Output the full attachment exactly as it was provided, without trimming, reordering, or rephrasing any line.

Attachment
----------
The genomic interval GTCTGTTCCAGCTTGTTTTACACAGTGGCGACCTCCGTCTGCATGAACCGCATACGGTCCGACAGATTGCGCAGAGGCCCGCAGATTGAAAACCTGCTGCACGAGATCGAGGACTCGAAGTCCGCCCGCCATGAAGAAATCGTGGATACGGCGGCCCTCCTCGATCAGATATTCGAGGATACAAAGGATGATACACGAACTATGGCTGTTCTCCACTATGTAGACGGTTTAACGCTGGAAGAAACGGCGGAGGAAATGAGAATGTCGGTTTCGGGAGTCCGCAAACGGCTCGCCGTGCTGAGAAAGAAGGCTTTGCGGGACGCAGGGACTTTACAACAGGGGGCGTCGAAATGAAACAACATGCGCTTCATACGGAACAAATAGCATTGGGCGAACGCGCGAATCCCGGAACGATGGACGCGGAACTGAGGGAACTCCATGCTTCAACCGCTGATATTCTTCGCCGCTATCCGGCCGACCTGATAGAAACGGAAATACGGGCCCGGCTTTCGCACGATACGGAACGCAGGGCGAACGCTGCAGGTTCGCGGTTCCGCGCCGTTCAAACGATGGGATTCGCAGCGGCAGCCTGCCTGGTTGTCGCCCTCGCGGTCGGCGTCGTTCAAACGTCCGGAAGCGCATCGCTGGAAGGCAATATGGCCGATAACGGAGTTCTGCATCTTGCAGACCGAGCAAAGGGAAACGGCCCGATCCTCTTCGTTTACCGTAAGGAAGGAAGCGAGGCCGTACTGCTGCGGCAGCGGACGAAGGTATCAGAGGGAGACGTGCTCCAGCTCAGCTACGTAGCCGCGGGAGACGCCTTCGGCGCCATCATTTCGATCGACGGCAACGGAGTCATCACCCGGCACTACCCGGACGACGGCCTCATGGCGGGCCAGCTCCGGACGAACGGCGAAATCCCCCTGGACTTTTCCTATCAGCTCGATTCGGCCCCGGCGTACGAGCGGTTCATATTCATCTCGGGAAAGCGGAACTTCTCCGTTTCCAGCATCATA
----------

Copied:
The genomic interval GTCTGTTCCAGCTTGTTTTACACAGTGGCGACCTCCGTCTGCATGAACCGCATACGGTCCGACAGATTGCGCAGAGGCCCGCAGATTGAAAACCTGCTGCACGAGATCGAGGACTCGAAGTCCGCCCGCCATGAAGAAATCGTGGATACGGCGGCCCTCCTCGATCAGATATTCGAGGATACAAAGGATGATACACGAACTATGGCTGTTCTCCACTATGTAGACGGTTTAACGCTGGAAGAAACGGCGGAGGAAATGAGAATGTCGGTTTCGGGAGTCCGCAAACGGCTCGCCGTGCTGAGAAAGAAGGCTTTGCGGGACGCAGGGACTTTACAACAGGGGGCGTCGAAATGAAACAACATGCGCTTCATACGGAACAAATAGCATTGGGCGAACGCGCGAATCCCGGAACGATGGACGCGGAACTGAGGGAACTCCATGCTTCAACCGCTGATATTCTTCGCCGCTATCCGGCCGACCTGATAGAAACGGAAATACGGGCCCGGCTTTCGCACGATACGGAACGCAGGGCGAACGCTGCAGGTTCGCGGTTCCGCGCCGTTCAAACGATGGGATTCGCAGCGGCAGCCTGCCTGGTTGTCGCCCTCGCGGTCGGCGTCGTTCAAACGTCCGGAAGCGCATCGCTGGAAGGCAATATGGCCGATAACGGAGTTCTGCATCTTGCAGACCGAGCAAAGGGAAACGGCCCGATCCTCTTCGTTTACCGTAAGGAAGGAAGCGAGGCCGTACTGCTGCGGCAGCGGACGAAGGTATCAGAGGGAGACGTGCTCCAGCTCAGCTACGTAGCCGCGGGAGACGCCTTCGGCGCCATCATTTCGATCGACGGCAACGGAGTCATCACCCGGCACTACCCGGACGACGGCCTCATGGCGGGCCAGCTCCGGACGAACGGCGAAATCCCCCTGGACTTTTCCTATCAGCTCGATTCGGCCCCGGCGTACGAGCGGTTCATATTCATCTCGGGAAAGCGGAACTTCTCCGTTTCCAGCATCATA